2. The graceful, beautiful fig tree that oversails the flint wall by the public toilets block in Goldstone Villas is to be chopped down along with other trees there so the doctors (seeking a profit) can build themselves a pharmacy there. The council’s sustainability officer suggests a public allotment is created within the grounds instead.
3. The pharmacy will impact on nearby Boots and potentially reduce its profitability to a level which provokes its eventual closure. They have already lost trade to the pharmacy created in the Charter Medical Centre in Davigdor Road.
4. The Sackville practice catchment stretches to Wish Road. They were supposed to go into the purpose-built surgery below the flats in Portland Road on the site of the old bingo hall/Art Deco cinema. They didn’t take it in the end; and it remains empty and on the market seeking doctors to take the space (Zoopla/Zoomla?). I’d like to know what happened on that! Or was it the simple lure of a profitable pharmacy at Holy Trinity that changed their minds?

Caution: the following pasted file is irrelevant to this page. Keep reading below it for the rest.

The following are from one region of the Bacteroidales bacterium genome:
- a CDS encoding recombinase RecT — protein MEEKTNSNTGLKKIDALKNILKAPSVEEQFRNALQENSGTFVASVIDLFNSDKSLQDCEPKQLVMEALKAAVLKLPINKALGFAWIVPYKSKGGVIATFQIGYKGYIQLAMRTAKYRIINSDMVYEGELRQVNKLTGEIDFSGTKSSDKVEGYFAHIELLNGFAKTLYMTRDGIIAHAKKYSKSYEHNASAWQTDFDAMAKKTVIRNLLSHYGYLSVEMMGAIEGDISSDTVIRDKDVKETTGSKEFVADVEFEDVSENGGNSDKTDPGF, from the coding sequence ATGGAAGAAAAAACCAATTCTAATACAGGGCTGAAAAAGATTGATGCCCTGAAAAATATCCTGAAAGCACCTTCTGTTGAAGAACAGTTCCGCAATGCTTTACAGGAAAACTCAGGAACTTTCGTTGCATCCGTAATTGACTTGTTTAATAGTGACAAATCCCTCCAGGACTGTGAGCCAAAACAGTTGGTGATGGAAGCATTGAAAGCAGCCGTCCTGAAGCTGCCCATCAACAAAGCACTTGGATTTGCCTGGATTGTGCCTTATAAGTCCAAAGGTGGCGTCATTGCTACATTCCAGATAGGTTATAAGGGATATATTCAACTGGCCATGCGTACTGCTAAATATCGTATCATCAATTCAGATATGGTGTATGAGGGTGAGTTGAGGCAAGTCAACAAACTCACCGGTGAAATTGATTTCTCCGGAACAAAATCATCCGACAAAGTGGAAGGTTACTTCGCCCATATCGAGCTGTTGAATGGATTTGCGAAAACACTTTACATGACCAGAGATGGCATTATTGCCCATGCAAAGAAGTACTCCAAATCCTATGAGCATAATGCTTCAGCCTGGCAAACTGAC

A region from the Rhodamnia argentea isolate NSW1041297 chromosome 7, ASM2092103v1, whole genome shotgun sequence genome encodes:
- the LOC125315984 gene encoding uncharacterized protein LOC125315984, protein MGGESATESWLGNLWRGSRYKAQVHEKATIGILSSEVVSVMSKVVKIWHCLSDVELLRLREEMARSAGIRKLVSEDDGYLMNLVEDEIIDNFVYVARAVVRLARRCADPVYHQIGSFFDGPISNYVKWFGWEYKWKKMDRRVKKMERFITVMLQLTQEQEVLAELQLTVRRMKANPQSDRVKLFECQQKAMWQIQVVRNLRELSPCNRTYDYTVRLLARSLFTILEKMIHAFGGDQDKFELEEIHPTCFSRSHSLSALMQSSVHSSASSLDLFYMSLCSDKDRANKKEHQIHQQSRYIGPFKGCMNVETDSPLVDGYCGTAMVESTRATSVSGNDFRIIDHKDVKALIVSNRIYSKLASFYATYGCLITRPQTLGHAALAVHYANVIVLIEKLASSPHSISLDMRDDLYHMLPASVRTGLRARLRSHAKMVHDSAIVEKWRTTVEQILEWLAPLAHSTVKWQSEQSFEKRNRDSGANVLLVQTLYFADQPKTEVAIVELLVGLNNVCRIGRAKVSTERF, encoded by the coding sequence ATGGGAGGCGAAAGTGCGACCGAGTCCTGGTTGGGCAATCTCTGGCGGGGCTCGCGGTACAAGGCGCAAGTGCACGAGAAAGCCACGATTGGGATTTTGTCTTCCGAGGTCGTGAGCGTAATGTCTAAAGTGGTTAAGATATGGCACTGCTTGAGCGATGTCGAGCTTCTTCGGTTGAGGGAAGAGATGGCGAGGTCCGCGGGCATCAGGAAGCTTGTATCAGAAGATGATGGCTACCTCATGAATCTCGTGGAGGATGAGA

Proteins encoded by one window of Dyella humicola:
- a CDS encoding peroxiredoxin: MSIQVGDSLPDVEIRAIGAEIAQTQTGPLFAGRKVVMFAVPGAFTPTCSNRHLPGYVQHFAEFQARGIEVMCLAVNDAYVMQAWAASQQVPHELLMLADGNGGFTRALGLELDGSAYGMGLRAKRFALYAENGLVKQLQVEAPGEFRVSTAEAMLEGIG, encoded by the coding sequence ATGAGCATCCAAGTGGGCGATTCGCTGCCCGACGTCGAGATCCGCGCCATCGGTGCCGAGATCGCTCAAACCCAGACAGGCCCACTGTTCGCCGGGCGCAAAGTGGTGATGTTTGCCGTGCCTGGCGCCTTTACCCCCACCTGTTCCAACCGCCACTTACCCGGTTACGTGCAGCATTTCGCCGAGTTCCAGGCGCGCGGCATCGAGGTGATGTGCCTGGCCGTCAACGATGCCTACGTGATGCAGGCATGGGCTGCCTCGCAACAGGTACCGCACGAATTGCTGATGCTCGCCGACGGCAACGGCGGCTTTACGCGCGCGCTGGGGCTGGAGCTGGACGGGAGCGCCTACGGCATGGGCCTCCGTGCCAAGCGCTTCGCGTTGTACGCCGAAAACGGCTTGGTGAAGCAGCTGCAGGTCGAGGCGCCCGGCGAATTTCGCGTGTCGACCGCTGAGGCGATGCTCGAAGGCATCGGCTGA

5. The listed integrity of Holy Trinity’s roof and its listed wall will be heavily compromised/destroyed. The roof is to be remodelled with the valley filled in and the resulting new roofline pockmarked with 35 rooflights, then covered with fibre cement fake ‘slates’ – real slate being deemed unaffordable. 50% of the listed flint wall (negligently described by the Conservation Advisory Group in its supporting comment as bungaroosh) on the Goldstone Villas side is to be torn down to accommodate a set of railings and the pharmacy block. The council’s heritage team see no justification for the railings or removal of listed flint wall at all and believe the pharmacy should go behind the flint wall and not be a brick wall replacing it. The team considers the rooflights and fake slate replacement roof “harmful”.